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Career advice - Employment law - Holiday entitlement

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  • Workers are entitled to 4.8 weeks per year rising to 5.6 weeks from April 2009. For an employer working five days per week, 4.8 weeks equates to 24 days and from April 2009 it will be 28 days
  • Employees are entitled to be paid their normal rate of pay during this time
  • Holiday entitlement can include bank holidays
  • During the first year of employment a worker can be required to accrue holiday entitlement before it may be taken
  • Employers can give notice of holiday may be taken, eg: between Christmas and the New Year, or restrict times when it may be taken, for example, during busy periods such as pre-Christmas
  • An employee is required to give notice equivalent to twice the amount of holiday required. For example, a worker wishing to take two weeks’ holiday is required to give four weeks’ notice

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Bank Holidays

  • There are eight Bank/public holidays in England ie:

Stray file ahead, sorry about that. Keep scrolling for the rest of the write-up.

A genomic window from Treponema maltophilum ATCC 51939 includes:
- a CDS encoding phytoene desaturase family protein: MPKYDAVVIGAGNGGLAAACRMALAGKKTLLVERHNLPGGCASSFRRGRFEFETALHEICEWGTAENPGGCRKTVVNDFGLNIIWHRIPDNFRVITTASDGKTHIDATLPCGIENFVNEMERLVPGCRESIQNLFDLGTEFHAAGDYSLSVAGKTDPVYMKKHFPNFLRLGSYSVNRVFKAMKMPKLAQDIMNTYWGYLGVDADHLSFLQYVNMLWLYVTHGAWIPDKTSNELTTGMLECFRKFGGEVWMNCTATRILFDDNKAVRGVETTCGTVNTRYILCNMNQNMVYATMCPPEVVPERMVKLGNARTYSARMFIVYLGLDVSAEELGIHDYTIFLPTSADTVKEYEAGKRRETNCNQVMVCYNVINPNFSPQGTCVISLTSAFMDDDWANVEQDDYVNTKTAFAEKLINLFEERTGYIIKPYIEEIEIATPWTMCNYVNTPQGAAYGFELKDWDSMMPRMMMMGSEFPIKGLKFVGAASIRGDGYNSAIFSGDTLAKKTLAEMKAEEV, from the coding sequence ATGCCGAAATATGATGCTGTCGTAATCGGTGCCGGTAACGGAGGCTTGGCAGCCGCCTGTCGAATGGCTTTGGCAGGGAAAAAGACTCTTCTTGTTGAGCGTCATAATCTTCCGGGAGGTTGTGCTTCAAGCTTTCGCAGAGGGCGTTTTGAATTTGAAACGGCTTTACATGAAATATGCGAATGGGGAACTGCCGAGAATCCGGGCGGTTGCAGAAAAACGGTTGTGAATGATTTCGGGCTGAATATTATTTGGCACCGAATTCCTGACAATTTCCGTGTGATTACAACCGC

• Christmas Day
  • Boxing Day
  • New Year’s Day
  • Good Friday
  • Easter Monday
  • May Day
  • Late May
  • August Bank Holiday
  • Bank holidays can be treated as a normal working day – it depends on the nature of the contract and the employer’s business
  • There is no obligation for an employer to give additional pay for working on these days, providing pay is at least national minimum wage. This is a contractual matter and what tends to be the norm in that line of business
  • Where holiday entitlement is the statutory minimum inclusive of bank holidays, staff who work on these days should be given an alternate day off if it means they fall below statutory minimum holiday entitlement
  • Part-time staff should receive pro rata entitlement for bank holidays. For example, a part-time person working three-fifths of the working week should receive three-fifths of bank holidays

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